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The Holy See at UNESCO: educating in an integral ecology, 15.04.2016

Vatican City, 15 April 2016 – Msgr. Francesco Follo, Holy See Permanent Observer at the United Nations Educational, Scientific and Cultural Organisation (UNESCO) spoke on 8 April at the plenary assembly of its Executive Council, expressing the Holy See's pleasure at contributing to the 2030 Framework for Action on Education and the UNESCO Strategy for action on climate change, which will conclude the Council's autumn session.

In his address, Msgr. Follo affirmed that education and formation must be increasingly linked to ecology and environmental issues. "Indeed, if we want to deliver a comprehensive education, which provides a person with access to his or her full humanity, this cannot be done without an 'integral ecology', as Pope Francis reminds us in his encyclical Laudato si' on the defence of our Common Home. In this important document, the Holy Father proposes, among other things, an education whose vocation is the creation of ecological citizenship, forming an integral humanism".

"If, on the one hand, education is a priority, it must be comprehensive as technical and scientific information are not sufficient to educate men and women responsible for their families and at all levels of national and international society. On the other hand, our age bears witness to the growing capacity of the human being to intervene in order to transform. The aspect of the conquest or exploitation of resources has become predominant or invasive, even reaching the point of endangering the environment in its capacity as a 'home'. As a result of the powerful means of transformation offered by technological civilisation, it would appear that the balance between man and the environment has reached a critical threshold".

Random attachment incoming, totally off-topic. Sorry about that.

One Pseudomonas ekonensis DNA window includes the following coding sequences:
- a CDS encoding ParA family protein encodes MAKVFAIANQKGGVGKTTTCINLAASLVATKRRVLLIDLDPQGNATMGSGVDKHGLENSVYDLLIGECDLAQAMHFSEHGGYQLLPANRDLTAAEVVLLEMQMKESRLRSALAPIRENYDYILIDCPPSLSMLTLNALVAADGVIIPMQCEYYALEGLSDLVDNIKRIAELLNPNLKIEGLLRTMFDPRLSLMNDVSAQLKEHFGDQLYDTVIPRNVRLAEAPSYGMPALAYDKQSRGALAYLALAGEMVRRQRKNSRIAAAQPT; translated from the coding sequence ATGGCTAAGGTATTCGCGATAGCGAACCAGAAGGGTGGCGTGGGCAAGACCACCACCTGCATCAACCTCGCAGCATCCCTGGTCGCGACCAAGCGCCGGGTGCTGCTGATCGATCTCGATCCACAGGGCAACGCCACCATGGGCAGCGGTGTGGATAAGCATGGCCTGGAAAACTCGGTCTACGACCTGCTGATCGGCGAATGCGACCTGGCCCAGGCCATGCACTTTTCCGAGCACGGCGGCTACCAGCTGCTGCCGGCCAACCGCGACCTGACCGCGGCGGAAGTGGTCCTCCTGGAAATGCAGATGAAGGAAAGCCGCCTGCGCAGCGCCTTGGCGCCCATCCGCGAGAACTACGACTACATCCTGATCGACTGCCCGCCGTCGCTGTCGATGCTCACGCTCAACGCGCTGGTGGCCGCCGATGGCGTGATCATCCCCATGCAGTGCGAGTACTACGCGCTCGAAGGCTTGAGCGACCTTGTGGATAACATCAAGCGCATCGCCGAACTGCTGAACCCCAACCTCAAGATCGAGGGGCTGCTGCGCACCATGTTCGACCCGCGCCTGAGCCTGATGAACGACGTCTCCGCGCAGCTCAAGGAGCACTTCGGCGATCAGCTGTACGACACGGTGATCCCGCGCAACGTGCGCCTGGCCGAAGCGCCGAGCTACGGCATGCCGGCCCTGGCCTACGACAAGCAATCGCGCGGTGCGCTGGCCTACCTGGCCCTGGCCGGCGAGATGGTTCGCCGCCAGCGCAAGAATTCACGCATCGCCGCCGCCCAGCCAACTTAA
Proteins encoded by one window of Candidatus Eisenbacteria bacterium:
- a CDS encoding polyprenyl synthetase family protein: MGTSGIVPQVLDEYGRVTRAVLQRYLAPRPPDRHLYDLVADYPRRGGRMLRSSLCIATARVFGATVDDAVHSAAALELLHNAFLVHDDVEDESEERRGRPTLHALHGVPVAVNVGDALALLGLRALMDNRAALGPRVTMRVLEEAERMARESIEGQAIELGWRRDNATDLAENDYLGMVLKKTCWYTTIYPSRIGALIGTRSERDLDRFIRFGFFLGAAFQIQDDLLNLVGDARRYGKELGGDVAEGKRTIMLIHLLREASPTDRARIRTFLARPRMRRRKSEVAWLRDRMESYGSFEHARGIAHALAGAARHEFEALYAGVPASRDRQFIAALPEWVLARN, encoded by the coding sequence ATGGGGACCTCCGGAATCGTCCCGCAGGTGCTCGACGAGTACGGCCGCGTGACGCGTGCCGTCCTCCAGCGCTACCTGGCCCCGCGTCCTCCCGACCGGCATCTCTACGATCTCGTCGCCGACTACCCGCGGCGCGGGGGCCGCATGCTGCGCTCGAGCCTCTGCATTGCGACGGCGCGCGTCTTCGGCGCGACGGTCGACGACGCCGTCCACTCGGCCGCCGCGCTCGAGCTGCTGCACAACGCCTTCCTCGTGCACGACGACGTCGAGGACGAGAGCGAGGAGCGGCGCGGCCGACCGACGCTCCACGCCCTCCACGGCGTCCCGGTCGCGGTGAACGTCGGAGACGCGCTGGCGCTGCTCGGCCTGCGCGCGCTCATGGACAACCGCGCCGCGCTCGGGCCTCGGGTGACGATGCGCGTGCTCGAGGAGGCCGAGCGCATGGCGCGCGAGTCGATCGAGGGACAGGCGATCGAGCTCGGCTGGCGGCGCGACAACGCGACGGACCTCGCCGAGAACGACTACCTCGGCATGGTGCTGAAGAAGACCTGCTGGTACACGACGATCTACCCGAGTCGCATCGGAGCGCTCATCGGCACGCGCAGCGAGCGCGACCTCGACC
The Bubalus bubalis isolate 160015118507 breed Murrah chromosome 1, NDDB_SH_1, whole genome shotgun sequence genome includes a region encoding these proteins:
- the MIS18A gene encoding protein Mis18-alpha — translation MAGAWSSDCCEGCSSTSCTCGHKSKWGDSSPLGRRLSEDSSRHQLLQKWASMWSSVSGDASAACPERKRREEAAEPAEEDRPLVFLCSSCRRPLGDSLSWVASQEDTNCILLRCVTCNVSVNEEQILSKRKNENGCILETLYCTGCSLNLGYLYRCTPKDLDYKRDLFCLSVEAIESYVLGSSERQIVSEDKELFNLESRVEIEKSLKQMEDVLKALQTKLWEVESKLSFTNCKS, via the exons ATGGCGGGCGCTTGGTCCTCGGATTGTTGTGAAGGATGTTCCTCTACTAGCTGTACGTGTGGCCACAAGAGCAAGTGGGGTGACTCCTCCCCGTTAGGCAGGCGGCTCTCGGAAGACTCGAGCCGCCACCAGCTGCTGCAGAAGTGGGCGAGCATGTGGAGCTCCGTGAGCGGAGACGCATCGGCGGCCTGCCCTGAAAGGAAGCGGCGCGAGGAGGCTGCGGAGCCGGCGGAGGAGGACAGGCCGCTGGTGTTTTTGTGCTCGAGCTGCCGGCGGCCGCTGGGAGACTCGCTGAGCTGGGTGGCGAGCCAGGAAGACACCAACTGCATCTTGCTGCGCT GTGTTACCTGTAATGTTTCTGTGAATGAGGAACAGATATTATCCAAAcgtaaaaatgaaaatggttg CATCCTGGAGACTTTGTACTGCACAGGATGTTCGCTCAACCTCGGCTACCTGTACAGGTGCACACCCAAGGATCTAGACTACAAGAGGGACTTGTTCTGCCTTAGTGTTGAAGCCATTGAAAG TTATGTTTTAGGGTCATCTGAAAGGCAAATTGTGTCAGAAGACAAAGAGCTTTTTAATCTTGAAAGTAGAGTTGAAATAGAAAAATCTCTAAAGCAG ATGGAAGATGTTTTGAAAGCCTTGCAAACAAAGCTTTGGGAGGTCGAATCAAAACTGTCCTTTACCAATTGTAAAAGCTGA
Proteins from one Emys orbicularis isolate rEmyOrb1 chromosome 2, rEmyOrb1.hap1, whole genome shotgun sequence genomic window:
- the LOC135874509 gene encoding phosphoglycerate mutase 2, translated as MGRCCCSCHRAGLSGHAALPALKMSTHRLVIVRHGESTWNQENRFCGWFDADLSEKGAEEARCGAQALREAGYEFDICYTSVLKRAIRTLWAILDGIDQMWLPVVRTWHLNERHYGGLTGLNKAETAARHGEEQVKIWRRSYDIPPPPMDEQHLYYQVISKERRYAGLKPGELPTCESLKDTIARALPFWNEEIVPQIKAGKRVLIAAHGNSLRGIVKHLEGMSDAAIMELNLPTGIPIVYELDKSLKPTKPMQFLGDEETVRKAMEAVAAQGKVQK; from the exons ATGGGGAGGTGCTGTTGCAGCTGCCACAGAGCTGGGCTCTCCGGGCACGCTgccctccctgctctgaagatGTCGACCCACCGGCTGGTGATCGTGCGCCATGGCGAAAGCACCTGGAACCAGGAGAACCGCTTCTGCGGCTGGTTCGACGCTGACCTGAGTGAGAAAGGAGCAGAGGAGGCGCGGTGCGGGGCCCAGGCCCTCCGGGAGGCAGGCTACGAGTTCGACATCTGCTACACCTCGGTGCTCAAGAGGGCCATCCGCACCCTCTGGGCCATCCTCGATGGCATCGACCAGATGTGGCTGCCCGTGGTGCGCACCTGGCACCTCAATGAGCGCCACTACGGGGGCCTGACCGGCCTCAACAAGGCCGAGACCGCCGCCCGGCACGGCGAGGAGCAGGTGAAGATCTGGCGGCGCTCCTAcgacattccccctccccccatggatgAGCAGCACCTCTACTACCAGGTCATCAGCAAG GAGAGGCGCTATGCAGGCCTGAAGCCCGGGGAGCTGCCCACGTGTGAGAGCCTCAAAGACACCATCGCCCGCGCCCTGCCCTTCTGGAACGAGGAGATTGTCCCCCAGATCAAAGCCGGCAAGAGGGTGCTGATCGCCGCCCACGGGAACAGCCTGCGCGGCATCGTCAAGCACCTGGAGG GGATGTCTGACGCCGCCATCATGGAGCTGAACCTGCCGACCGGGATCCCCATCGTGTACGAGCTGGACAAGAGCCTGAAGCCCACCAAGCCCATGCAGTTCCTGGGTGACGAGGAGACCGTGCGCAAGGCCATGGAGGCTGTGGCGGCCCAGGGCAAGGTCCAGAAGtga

On the other hand, observed the Holy See representative, "one cannot expect the young to respect the environment if we do not help them, in the family and in society, to respect themselves and each other. Obligations towards the environment derive from duties with regard to the person considered in his or her own right and in relation to other people. Therefore, we must foster an education in ecological responsibility, that translates into a true 'human ecology'. … Faced with the overexploitation and increasing destruction of the environment, the place occupied by education and formation must be immense: technically, this without doubt lies in increased education for all and the use of more efficient forms of production. However, the progress observed in this field risk proving ineffective if they do not benefit all human beings".

"The problems of our times", emphasised the prelate, "are a reflection of underlying social problems: the unjust distribution of land and capital perpetuates a technical dysfunction that also affects rich countries, and that is the greatest scandal of our times. Therefore, the theme of education in the context of sustainable development cannot be resolved through a simple technical inventory, but rather by considering the moral heart of the problem. For this reason, it is important for children, adolescents and adults to rediscover solidarity. In this regard, the experiences of the UNESCO Schools Projects are very encouraging, and the Holy See applauds UNESCO for every school that moves in the direction of solidarity".

Likewise, "the Holy See supports education in sharing, to enable sustainable development. This is essential for the 2030 Agenda for Sustainable Development, within the framework of its medium-term strategy. … In effect, the greatest duties are necessarily incumbent upon the most gifted, the richest in terms of culture and knowledge, not only in money. Here, I intend 'rich' in the social and cultural sense. .. .The 'rich' cannot therefore be considered thus in terms of what they possess. It is what they transmit and share. We are called upon to share. .. And material and 'intangible', spiritual sharing does not imply impoverishment; it instead constitutes mutual enrichment".